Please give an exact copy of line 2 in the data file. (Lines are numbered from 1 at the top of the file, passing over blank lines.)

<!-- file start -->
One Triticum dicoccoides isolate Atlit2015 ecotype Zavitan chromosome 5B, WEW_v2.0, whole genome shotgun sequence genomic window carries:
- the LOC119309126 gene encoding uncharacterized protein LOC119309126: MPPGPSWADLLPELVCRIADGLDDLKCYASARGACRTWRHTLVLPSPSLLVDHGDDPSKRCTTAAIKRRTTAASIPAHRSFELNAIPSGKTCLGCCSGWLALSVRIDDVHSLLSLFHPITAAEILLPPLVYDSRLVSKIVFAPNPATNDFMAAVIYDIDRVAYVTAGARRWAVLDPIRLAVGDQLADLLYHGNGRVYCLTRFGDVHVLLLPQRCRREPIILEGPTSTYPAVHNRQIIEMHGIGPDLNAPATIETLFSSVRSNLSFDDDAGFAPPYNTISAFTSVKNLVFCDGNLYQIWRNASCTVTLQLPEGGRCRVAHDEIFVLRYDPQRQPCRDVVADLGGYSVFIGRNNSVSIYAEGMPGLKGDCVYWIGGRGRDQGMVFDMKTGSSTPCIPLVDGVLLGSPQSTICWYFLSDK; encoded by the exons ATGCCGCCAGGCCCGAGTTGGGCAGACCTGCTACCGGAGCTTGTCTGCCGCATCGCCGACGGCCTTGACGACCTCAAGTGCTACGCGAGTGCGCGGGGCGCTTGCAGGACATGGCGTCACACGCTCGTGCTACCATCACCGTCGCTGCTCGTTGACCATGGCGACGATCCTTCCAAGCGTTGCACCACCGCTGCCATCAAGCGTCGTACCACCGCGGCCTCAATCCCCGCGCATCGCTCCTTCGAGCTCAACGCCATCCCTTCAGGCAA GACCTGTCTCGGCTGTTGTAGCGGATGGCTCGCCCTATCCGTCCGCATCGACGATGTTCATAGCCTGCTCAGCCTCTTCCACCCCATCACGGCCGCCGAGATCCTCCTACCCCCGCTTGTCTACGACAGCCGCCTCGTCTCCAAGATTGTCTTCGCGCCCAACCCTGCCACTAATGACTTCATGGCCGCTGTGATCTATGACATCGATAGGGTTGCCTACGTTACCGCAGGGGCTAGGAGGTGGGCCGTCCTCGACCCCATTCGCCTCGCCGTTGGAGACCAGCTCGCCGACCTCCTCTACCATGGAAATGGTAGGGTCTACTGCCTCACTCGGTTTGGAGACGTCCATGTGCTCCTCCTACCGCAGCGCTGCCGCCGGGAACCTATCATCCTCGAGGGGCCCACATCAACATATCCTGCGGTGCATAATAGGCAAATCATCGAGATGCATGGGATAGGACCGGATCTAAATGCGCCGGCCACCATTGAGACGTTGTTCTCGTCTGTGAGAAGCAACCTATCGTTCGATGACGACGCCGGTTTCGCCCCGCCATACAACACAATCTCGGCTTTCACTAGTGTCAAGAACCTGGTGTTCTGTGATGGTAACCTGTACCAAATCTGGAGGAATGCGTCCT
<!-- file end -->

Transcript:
- the LOC119309126 gene encoding uncharacterized protein LOC119309126: MPPGPSWADLLPELVCRIADGLDDLKCYASARGACRTWRHTLVLPSPSLLVDHGDDPSKRCTTAAIKRRTTAASIPAHRSFELNAIPSGKTCLGCCSGWLALSVRIDDVHSLLSLFHPITAAEILLPPLVYDSRLVSKIVFAPNPATNDFMAAVIYDIDRVAYVTAGARRWAVLDPIRLAVGDQLADLLYHGNGRVYCLTRFGDVHVLLLPQRCRREPIILEGPTSTYPAVHNRQIIEMHGIGPDLNAPATIETLFSSVRSNLSFDDDAGFAPPYNTISAFTSVKNLVFCDGNLYQIWRNASCTVTLQLPEGGRCRVAHDEIFVLRYDPQRQPCRDVVADLGGYSVFIGRNNSVSIYAEGMPGLKGDCVYWIGGRGRDQGMVFDMKTGSSTPCIPLVDGVLLGSPQSTICWYFLSDK; encoded by the exons ATGCCGCCAGGCCCGAGTTGGGCAGACCTGCTACCGGAGCTTGTCTGCCGCATCGCCGACGGCCTTGACGACCTCAAGTGCTACGCGAGTGCGCGGGGCGCTTGCAGGACATGGCGTCACACGCTCGTGCTACCATCACCGTCGCTGCTCGTTGACCATGGCGACGATCCTTCCAAGCGTTGCACCACCGCTGCCATCAAGCGTCGTACCACCGCGGCCTCAATCCCCGCGCATCGCTCCTTCGAGCTCAACGCCATCCCTTCAGGCAA GACCTGTCTCGGCTGTTGTAGCGGATGGCTCGCCCTATCCGTCCGCATCGACGATGTTCATAGCCTGCTCAGCCTCTTCCACCCCATCACGGCCGCCGAGATCCTCCTACCCCCGCTTGTCTACGACAGCCGCCTCGTCTCCAAGATTGTCTTCGCGCCCAACCCTGCCACTAATGACTTCATGGCCGCTGTGATCTATGACATCGATAGGGTTGCCTACGTTACCGCAGGGGCTAGGAGGTGGGCCGTCCTCGACCCCATTCGCCTCGCCGTTGGAGACCAGCTCGCCGACCTCCTCTACCATGGAAATGGTAGGGTCTACTGCCTCACTCGGTTTGGAGACGTCCATGTGCTCCTCCTACCGCAGCGCTGCCGCCGGGAACCTATCATCCTCGAGGGGCCCACATCAACATATCCTGCGGTGCATAATAGGCAAATCATCGAGATGCATGGGATAGGACCGGATCTAAATGCGCCGGCCACCATTGAGACGTTGTTCTCGTCTGTGAGAAGCAACCTATCGTTCGATGACGACGCCGGTTTCGCCCCGCCATACAACACAATCTCGGCTTTCACTAGTGTCAAGAACCTGGTGTTCTGTGATGGTAACCTGTACCAAATCTGGAGGAATGCGTCCT